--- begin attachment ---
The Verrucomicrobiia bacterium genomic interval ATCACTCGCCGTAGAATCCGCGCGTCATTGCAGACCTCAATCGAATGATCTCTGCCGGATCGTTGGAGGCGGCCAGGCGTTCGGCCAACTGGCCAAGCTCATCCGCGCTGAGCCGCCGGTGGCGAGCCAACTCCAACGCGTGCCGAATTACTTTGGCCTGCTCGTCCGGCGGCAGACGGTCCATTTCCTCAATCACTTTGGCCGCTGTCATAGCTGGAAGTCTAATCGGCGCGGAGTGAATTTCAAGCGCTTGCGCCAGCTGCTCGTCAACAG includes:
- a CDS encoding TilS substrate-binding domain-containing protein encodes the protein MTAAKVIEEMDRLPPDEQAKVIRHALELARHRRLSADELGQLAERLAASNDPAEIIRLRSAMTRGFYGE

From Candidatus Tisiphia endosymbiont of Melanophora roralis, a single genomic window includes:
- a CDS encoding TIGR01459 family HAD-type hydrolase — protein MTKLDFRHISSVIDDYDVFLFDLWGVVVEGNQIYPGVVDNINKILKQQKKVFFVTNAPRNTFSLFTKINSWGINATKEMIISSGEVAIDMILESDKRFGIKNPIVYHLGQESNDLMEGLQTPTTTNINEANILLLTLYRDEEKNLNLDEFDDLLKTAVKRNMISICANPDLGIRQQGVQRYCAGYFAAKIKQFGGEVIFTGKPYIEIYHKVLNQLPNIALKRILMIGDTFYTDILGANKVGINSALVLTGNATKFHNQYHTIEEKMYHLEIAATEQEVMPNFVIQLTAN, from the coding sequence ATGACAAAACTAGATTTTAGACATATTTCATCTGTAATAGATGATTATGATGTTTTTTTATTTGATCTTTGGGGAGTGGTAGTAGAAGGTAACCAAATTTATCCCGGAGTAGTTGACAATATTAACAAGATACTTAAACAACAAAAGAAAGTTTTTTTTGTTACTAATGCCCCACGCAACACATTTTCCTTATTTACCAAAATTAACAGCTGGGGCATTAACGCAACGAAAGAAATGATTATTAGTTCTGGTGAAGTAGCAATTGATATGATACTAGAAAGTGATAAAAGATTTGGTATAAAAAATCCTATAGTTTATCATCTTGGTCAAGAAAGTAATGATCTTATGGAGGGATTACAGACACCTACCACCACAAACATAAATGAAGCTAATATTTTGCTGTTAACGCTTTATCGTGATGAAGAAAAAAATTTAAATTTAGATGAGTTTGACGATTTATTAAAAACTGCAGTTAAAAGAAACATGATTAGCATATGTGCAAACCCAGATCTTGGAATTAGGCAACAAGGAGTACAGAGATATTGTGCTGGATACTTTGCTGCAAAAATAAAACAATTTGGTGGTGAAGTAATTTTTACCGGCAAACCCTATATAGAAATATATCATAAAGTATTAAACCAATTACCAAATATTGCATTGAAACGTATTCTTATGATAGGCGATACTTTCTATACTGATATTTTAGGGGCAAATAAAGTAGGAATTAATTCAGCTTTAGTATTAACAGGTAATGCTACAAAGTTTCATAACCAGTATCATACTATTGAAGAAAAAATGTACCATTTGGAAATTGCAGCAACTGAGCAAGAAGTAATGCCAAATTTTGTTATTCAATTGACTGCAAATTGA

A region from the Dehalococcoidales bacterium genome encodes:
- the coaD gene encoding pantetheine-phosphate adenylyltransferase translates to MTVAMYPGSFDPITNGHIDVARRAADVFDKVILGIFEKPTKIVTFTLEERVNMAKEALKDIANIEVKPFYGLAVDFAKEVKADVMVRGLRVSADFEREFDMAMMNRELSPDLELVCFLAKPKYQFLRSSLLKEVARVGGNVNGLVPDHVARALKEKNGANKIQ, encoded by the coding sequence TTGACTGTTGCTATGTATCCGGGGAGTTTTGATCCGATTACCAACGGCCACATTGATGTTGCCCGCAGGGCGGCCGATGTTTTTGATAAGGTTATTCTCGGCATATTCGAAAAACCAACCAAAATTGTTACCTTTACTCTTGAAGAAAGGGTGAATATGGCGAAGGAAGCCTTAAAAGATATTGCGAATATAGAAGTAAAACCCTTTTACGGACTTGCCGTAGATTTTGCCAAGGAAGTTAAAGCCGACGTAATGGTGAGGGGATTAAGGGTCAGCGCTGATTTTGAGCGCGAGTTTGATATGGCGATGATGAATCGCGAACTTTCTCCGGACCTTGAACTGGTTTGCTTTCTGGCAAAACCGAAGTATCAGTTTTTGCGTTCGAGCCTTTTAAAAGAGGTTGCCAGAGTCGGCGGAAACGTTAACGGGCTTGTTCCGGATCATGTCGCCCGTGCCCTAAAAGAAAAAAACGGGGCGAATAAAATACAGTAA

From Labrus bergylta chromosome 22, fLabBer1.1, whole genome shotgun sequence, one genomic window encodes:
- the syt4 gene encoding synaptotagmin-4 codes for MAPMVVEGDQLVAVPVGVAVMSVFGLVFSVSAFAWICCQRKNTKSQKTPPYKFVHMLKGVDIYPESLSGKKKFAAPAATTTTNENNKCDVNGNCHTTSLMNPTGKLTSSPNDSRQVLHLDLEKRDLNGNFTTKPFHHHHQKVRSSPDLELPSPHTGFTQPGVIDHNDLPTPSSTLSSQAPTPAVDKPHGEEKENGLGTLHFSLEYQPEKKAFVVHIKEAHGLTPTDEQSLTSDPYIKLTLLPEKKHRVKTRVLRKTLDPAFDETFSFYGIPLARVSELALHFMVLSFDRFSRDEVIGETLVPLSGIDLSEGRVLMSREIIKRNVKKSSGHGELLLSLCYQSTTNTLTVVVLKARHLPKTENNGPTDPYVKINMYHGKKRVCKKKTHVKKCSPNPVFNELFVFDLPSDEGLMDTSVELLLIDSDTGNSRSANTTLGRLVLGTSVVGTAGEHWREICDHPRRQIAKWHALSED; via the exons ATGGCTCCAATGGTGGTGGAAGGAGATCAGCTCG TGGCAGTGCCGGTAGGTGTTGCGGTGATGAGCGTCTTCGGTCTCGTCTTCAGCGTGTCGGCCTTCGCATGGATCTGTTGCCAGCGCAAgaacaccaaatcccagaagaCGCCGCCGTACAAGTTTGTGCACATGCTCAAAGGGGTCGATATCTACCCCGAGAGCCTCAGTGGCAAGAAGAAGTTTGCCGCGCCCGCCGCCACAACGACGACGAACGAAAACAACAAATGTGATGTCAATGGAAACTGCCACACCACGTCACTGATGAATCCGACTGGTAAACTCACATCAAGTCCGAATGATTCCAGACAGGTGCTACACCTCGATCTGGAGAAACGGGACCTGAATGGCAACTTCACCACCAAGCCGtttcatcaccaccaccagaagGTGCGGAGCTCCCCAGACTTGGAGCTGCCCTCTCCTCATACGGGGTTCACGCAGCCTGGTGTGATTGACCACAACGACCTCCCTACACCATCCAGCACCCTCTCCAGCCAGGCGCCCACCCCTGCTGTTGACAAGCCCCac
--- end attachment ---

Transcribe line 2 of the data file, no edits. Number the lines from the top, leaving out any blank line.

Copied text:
- a CDS encoding TilS substrate-binding domain-containing protein encodes the protein MTAAKVIEEMDRLPPDEQAKVIRHALELARHRRLSADELGQLAERLAASNDPAEIIRLRSAMTRGFYGE